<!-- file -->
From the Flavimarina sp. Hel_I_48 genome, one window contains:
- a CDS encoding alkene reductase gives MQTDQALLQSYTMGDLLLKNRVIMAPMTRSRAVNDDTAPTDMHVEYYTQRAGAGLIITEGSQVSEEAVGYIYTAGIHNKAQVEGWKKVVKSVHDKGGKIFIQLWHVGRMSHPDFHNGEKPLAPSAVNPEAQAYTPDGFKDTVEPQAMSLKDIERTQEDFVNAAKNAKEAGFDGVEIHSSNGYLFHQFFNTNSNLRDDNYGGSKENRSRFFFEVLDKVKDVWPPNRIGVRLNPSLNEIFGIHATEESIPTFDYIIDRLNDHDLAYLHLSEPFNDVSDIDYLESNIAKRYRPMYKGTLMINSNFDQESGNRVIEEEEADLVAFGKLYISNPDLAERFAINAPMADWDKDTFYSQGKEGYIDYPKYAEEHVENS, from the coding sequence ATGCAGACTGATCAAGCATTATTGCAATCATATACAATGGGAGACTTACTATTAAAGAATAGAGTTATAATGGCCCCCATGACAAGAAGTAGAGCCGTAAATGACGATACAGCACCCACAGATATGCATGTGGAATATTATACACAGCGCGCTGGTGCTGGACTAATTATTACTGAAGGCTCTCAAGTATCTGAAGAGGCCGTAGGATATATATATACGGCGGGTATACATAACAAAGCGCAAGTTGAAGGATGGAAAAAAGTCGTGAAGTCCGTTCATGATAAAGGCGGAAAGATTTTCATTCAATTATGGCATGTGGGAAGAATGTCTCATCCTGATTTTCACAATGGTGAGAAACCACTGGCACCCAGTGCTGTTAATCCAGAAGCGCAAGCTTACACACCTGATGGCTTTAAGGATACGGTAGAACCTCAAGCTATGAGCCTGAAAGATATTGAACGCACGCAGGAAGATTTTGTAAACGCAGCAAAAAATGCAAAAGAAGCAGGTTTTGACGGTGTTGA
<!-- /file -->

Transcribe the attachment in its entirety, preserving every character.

From the Flavimarina sp. Hel_I_48 genome, one window contains:
- a CDS encoding alkene reductase gives MQTDQALLQSYTMGDLLLKNRVIMAPMTRSRAVNDDTAPTDMHVEYYTQRAGAGLIITEGSQVSEEAVGYIYTAGIHNKAQVEGWKKVVKSVHDKGGKIFIQLWHVGRMSHPDFHNGEKPLAPSAVNPEAQAYTPDGFKDTVEPQAMSLKDIERTQEDFVNAAKNAKEAGFDGVEIHSSNGYLFHQFFNTNSNLRDDNYGGSKENRSRFFFEVLDKVKDVWPPNRIGVRLNPSLNEIFGIHATEESIPTFDYIIDRLNDHDLAYLHLSEPFNDVSDIDYLESNIAKRYRPMYKGTLMINSNFDQESGNRVIEEEEADLVAFGKLYISNPDLAERFAINAPMADWDKDTFYSQGKEGYIDYPKYAEEHVENS, from the coding sequence ATGCAGACTGATCAAGCATTATTGCAATCATATACAATGGGAGACTTACTATTAAAGAATAGAGTTATAATGGCCCCCATGACAAGAAGTAGAGCCGTAAATGACGATACAGCACCCACAGATATGCATGTGGAATATTATACACAGCGCGCTGGTGCTGGACTAATTATTACTGAAGGCTCTCAAGTATCTGAAGAGGCCGTAGGATATATATATACGGCGGGTATACATAACAAAGCGCAAGTTGAAGGATGGAAAAAAGTCGTGAAGTCCGTTCATGATAAAGGCGGAAAGATTTTCATTCAATTATGGCATGTGGGAAGAATGTCTCATCCTGATTTTCACAATGGTGAGAAACCACTGGCACCCAGTGCTGTTAATCCAGAAGCGCAAGCTTACACACCTGATGGCTTTAAGGATACGGTAGAACCTCAAGCTATGAGCCTGAAAGATATTGAACGCACGCAGGAAGATTTTGTAAACGCAGCAAAAAATGCAAAAGAAGCAGGTTTTGACGGTGTTGA